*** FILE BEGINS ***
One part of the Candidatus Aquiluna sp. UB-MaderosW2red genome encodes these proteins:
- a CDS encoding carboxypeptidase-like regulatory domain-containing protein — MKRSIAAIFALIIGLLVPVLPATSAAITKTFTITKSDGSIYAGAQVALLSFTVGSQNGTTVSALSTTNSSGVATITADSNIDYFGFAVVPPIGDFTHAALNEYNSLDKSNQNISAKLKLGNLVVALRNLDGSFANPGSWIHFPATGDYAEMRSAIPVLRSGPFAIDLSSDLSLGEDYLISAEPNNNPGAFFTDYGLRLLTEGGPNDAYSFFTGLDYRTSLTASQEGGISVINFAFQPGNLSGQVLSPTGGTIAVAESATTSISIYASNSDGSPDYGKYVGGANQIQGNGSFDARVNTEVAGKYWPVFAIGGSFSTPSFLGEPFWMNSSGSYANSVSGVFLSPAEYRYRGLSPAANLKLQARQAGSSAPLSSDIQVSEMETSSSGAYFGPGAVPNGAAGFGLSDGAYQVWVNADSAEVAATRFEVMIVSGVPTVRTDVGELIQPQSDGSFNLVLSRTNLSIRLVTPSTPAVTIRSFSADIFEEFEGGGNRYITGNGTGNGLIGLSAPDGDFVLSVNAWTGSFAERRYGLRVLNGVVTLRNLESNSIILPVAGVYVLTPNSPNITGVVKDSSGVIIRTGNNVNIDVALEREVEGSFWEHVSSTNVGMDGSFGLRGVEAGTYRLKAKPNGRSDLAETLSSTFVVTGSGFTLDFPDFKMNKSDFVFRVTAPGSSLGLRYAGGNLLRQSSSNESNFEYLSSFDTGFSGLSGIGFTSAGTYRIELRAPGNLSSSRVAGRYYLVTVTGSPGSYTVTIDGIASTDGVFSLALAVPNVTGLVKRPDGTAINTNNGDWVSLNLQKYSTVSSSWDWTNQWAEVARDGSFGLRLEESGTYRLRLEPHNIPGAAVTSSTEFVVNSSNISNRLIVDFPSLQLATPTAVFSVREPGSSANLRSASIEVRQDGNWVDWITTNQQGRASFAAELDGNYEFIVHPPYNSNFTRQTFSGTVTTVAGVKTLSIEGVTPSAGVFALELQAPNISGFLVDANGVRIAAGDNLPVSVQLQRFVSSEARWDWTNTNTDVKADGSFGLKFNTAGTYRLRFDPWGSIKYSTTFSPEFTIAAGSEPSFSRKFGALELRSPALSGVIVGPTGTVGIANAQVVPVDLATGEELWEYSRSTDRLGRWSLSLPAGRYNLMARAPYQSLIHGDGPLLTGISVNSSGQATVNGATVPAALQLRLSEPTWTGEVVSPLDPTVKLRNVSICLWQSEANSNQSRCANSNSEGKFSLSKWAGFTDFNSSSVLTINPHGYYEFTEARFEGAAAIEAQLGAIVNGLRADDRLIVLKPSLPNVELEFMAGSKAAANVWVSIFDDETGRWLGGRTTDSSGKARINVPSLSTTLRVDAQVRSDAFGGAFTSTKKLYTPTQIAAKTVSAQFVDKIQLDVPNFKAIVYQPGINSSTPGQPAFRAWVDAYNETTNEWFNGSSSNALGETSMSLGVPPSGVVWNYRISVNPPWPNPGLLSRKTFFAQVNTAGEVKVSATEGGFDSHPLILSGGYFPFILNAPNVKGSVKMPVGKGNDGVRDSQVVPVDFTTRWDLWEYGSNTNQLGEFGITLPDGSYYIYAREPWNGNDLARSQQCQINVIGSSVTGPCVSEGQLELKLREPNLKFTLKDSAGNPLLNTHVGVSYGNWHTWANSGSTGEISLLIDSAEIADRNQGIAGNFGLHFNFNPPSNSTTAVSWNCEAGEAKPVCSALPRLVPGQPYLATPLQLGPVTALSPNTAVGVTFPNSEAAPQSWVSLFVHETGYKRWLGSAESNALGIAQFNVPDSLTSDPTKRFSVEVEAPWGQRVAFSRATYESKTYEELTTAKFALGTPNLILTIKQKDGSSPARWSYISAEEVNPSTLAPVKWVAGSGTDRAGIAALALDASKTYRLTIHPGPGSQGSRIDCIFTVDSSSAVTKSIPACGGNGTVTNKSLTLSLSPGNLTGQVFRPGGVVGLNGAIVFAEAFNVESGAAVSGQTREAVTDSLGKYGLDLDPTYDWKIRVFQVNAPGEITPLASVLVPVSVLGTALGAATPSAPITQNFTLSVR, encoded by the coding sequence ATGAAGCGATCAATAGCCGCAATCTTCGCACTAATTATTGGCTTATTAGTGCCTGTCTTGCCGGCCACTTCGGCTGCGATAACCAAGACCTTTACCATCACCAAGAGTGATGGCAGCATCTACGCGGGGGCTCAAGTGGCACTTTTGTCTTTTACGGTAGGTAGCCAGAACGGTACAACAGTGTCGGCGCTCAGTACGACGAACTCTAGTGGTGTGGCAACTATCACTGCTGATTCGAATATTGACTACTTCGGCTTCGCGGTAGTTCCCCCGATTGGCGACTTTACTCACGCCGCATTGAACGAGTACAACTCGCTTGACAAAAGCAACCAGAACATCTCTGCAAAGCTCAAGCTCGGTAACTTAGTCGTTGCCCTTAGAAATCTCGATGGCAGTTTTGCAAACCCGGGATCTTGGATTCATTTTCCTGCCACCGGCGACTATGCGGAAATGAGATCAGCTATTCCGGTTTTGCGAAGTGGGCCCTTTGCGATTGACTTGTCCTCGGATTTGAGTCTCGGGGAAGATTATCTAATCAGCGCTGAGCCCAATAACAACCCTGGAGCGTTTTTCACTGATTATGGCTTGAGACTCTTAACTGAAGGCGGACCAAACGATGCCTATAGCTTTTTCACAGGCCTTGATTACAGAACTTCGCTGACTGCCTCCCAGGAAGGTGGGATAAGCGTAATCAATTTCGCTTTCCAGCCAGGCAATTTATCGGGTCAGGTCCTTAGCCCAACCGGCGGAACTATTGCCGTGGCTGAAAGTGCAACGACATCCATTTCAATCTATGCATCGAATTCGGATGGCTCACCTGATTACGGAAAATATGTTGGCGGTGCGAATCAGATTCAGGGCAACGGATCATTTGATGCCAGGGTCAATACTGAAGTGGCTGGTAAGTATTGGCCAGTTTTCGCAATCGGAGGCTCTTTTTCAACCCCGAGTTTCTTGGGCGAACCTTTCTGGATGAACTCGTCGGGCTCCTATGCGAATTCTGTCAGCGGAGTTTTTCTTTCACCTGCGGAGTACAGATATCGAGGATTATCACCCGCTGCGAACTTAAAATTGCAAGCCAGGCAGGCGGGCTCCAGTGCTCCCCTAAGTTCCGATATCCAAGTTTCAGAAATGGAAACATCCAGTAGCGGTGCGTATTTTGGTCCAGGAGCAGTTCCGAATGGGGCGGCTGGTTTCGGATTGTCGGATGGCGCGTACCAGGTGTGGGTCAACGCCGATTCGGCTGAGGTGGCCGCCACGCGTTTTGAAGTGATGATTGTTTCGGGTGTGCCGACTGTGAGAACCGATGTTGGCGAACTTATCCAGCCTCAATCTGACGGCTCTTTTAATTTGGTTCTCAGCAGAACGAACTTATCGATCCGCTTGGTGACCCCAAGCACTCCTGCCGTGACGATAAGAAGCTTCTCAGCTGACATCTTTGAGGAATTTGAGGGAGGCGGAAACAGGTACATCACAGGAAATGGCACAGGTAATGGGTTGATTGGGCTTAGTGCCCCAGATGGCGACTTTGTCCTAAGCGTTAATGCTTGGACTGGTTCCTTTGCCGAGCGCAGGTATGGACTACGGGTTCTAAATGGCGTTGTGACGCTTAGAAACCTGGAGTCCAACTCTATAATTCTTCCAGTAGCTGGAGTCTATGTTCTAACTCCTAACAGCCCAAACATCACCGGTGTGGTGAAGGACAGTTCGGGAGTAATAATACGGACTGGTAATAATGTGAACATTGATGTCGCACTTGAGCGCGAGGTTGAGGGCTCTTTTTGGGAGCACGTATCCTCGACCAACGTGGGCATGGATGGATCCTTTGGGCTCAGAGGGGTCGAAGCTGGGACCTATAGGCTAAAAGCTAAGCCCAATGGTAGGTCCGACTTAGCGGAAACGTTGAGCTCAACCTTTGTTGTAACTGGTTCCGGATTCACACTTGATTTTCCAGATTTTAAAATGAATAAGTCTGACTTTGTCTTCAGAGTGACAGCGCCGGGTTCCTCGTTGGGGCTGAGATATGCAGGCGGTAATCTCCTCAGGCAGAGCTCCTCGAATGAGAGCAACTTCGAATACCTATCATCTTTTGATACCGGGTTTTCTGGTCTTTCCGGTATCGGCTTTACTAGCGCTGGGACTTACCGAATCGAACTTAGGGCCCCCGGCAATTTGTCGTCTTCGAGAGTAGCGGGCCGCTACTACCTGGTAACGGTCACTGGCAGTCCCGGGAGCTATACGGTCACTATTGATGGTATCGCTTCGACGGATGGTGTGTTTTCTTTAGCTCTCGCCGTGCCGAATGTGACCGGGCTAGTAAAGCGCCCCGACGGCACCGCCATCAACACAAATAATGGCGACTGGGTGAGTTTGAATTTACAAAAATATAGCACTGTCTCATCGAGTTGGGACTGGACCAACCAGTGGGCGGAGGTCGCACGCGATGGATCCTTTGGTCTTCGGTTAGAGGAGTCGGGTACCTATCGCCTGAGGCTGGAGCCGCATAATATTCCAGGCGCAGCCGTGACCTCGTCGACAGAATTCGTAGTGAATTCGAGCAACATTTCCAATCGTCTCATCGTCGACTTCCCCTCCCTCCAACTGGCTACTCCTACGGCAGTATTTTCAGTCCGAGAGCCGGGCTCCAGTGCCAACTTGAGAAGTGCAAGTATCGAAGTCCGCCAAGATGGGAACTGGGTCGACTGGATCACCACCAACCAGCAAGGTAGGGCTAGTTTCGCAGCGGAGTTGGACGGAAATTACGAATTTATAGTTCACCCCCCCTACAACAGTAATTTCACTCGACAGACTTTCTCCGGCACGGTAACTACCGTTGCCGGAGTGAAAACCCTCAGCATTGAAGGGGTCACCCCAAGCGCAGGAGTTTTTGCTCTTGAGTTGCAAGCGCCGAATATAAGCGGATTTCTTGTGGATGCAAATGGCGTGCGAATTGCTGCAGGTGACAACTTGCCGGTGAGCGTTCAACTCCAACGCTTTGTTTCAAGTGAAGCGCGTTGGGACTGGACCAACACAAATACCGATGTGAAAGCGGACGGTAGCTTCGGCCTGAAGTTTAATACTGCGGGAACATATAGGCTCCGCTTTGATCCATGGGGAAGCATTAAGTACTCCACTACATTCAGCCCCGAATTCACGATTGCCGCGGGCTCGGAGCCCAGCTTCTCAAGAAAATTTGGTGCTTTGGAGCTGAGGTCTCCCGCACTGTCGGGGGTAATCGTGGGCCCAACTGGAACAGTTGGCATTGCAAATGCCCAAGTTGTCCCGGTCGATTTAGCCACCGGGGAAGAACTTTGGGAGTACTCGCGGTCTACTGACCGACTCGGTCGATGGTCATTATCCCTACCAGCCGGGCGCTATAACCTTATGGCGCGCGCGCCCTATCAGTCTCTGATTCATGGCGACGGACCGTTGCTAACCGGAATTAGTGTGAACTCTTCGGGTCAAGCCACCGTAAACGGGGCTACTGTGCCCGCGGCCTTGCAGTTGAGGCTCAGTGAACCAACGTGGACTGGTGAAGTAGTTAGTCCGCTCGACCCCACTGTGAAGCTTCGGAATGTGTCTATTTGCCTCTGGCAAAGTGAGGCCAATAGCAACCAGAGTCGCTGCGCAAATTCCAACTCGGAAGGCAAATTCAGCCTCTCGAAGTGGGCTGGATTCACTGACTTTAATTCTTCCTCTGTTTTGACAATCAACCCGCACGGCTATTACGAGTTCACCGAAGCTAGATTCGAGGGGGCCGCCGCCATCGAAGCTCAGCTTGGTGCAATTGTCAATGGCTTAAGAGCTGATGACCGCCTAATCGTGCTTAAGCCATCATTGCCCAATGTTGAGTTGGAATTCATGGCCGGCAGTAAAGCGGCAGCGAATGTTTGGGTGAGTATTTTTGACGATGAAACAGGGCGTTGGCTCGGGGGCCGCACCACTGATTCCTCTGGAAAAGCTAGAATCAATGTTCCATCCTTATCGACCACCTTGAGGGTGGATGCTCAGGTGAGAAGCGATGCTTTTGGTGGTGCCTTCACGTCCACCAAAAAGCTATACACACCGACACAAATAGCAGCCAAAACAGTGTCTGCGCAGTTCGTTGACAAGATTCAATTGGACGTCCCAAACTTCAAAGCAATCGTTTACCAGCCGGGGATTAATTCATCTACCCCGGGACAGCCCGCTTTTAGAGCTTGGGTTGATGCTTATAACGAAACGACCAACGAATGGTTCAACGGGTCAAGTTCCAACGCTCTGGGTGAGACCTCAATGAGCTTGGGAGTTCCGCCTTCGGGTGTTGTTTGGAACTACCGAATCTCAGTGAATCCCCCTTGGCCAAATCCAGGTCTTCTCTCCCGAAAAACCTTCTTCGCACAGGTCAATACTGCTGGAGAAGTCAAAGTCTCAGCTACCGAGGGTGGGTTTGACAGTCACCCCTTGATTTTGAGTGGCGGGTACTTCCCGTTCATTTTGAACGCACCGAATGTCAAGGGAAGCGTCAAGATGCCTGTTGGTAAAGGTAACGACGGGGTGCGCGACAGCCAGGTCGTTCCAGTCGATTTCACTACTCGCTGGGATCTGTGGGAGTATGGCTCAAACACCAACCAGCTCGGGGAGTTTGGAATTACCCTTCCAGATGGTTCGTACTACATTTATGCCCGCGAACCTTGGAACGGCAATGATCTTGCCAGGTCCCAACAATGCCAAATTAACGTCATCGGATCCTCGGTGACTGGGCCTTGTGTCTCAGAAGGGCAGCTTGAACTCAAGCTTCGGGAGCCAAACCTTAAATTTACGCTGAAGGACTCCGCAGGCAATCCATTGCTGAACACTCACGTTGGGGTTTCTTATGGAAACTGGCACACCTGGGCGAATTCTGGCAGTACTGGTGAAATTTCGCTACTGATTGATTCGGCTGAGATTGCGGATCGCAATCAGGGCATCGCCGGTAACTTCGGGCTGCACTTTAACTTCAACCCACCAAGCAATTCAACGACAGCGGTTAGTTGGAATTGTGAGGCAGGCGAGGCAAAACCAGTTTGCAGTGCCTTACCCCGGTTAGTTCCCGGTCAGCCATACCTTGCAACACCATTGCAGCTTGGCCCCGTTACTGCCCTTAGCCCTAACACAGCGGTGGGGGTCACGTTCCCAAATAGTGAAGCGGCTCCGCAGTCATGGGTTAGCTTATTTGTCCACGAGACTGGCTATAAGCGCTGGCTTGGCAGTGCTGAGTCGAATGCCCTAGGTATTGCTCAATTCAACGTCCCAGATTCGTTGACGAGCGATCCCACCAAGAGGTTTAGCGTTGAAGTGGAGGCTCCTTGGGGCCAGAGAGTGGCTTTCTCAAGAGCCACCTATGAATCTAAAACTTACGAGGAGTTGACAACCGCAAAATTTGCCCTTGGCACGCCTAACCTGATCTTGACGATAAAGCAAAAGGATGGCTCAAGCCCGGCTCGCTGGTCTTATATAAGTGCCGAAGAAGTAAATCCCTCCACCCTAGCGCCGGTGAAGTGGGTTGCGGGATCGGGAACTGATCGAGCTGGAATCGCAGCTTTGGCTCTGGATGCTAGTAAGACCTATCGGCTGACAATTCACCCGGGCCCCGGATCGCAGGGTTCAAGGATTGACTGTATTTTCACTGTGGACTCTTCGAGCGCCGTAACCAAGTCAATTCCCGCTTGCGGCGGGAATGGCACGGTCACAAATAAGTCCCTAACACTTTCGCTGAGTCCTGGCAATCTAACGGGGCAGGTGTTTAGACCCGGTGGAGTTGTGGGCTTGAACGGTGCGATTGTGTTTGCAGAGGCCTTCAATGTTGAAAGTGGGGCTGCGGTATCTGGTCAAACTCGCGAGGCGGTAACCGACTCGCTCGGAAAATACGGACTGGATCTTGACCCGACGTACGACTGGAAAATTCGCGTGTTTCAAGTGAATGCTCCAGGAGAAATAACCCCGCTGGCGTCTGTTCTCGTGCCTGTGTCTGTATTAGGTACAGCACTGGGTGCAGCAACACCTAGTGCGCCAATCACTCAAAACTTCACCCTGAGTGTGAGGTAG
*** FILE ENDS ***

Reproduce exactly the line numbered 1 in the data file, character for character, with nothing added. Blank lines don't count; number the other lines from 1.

One part of the Candidatus Aquiluna sp. UB-MaderosW2red genome encodes these proteins: